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Noose tightens on Pakistan as it fares badly in the FATF-APG report card on money-laundering and terror-financing

The meeting is scheduled to be held in Paris between 13-18 October where a decision could be taken on Pakistan's 'grey-list' status and whether there is a plausible reason to move towards "blacklisting" the country.

The Asia Pacific Group (APG) of the Financial Action Task Force (FATF), which has been keeping a close watch on the terror state of Pakistan, published its annual report (Mutual Evaluation report of Pakistan) on Saturday, a week ahead of the annual plenary of the FATF. The meeting is scheduled to be held in Paris between 13-18 October where a decision could be taken on Pakistan’s ‘grey-list’ status and whether there is a plausible reason to move towards “blacklisting” the country.

The report says, “With the exception of some recent actions discussed in detail below, Pakistan has not taken sufficient measures to fully implement UNSCR 1267 obligations against all listed individuals and entities – especially those associated with Lashkar-e-Tayyiba (LeT)/Jamaat-ud-Dawa (JuD), and Falah-i-Insaniat Foundation (FIF) as well as the groups’ leader Hafiz Saeed.”

Exposing the Pakistan government’s collusion, the report adds, “Despite being listed by the UNSCR 1267 Committee in 2008 (JuD) and 2012 (FIF), before February 2018, JuD/FIF openly operated in Pakistan, including holding public rallies and fundraising events. Numerous Pakistani media reports showed FIF raising funds ostensibly for humanitarian relief, as well as operating a large ambulance fleet, which calls into question whether the prohibition on providing funds and financial services was being fully implemented.”

This observation might come as a major blow to the terror state which faces the threat of being placed on the FATF’ ‘black-list’.

Pakistan has reportedly scored badly in the FATF-APG report which highlighted 10 parameters for ‘Effectiveness and Technical Compliance Ratings’ and 40 parameters for ‘Technical Compliance Ratings’.

Of the ten effectiveness ratings, Pakistan was found “low” in nine areas and “moderate” in one. Of the ‘Technical Compliance’ parameters, the country was found “compliant” in only one, “partially compliant” in 26, “largely compliant” in nine, and “non-compliant” in four.

Hence the report concluded that Islamabad has not taken sufficient measures to fully implement UNSCR 1267 obligations against 26/11 mastermind Hafiz Saeed and other terrorists associated with LeT, JuD among other terror groups.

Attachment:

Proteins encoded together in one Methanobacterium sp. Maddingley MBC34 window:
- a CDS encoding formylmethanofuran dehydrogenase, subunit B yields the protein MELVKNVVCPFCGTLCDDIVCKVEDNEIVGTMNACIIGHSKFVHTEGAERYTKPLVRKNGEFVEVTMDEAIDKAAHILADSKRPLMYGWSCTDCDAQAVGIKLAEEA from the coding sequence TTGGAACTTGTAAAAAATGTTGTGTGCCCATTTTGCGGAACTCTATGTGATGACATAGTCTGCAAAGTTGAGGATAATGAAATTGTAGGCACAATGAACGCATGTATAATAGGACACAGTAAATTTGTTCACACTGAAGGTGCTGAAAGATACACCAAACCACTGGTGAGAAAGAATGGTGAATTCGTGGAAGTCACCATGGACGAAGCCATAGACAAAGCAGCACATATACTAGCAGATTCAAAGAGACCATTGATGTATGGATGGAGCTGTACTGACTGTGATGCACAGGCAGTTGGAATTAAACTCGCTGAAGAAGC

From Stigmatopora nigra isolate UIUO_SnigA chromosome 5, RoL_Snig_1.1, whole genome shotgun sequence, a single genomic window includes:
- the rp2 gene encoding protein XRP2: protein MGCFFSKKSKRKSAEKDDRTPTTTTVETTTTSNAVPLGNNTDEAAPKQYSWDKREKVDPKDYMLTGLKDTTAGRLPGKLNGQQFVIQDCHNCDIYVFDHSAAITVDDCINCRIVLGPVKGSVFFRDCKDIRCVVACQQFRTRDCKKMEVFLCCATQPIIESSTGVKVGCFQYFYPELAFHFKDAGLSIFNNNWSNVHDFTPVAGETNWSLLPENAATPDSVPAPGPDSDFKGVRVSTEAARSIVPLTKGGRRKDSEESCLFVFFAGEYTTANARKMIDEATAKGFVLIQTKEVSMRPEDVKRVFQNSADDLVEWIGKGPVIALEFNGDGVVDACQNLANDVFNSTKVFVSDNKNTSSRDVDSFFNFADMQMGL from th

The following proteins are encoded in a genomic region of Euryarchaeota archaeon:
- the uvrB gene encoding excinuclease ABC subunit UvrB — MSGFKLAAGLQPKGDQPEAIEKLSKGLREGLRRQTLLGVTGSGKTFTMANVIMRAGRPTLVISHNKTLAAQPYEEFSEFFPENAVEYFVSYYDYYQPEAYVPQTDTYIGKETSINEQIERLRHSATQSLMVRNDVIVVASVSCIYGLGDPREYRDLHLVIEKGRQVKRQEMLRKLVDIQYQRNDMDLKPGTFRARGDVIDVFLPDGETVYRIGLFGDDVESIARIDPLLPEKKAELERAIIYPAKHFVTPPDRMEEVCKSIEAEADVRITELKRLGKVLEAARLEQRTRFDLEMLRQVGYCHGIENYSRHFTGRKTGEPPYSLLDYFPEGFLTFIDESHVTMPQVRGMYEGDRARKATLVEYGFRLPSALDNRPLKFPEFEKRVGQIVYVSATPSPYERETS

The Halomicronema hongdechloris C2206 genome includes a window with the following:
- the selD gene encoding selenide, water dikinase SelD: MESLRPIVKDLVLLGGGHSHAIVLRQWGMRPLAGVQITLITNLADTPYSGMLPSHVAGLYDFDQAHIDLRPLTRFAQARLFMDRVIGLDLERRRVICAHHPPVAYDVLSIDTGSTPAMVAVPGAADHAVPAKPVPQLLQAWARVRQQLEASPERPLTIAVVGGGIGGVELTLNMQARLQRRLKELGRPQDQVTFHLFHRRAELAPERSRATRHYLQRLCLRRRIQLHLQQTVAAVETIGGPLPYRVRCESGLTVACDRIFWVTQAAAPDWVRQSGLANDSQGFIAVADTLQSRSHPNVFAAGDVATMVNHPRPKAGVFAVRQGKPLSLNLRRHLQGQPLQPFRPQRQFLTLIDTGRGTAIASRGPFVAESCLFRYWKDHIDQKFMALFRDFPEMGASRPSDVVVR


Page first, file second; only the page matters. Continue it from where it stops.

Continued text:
In the 228-page report which would be the bases for the scrutiny that Pakistan would be put to by the FATF, next week, APG has asked Pakistan to identify, assess and understand its ML (Money Laundering)/TF (Terror Financing) risks including transnational risks and risks associated with terrorist groups operating in the country.

It is pertinent to note here, that the global watchdog had placed Pakistan in its ‘grey-list’ in June last year. In March 2019, the Paris based organisation had also warned Pakistan regarding the increase in suspicious transactions in 2018 and 2019.

As per the data released by FATF various suspicious transactions have been reported in 2018 which were about 57% higher than that of 2017. About 1,136 STRs were issued in January and February this year alone. This comes on the heels of the warning it had issued on February 22, 2019. It had then condemned the attack on CRPF convoy in unequivocal terms, calling upon Pakistan to curb terror financing to impose restrictions on the actions of terror outfits.

FATF has been constantly exerting pressure on Pakistan to fulfil the commitments it made to curb terror financing and money laundering risks to the global financial system, whereas India also wants Pakistan which is currently listed on Grey-list, to be moved to blacklist for non-cooperation in the fight against terrorism and turning a blind-eye towards money laundering and terror funding.

This report which the FATF has now come out with might strengthen India’s case in the upcoming annual plenary session due next week.

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OpIndia Staffhttps://www.opindia.com
Staff reporter at OpIndia

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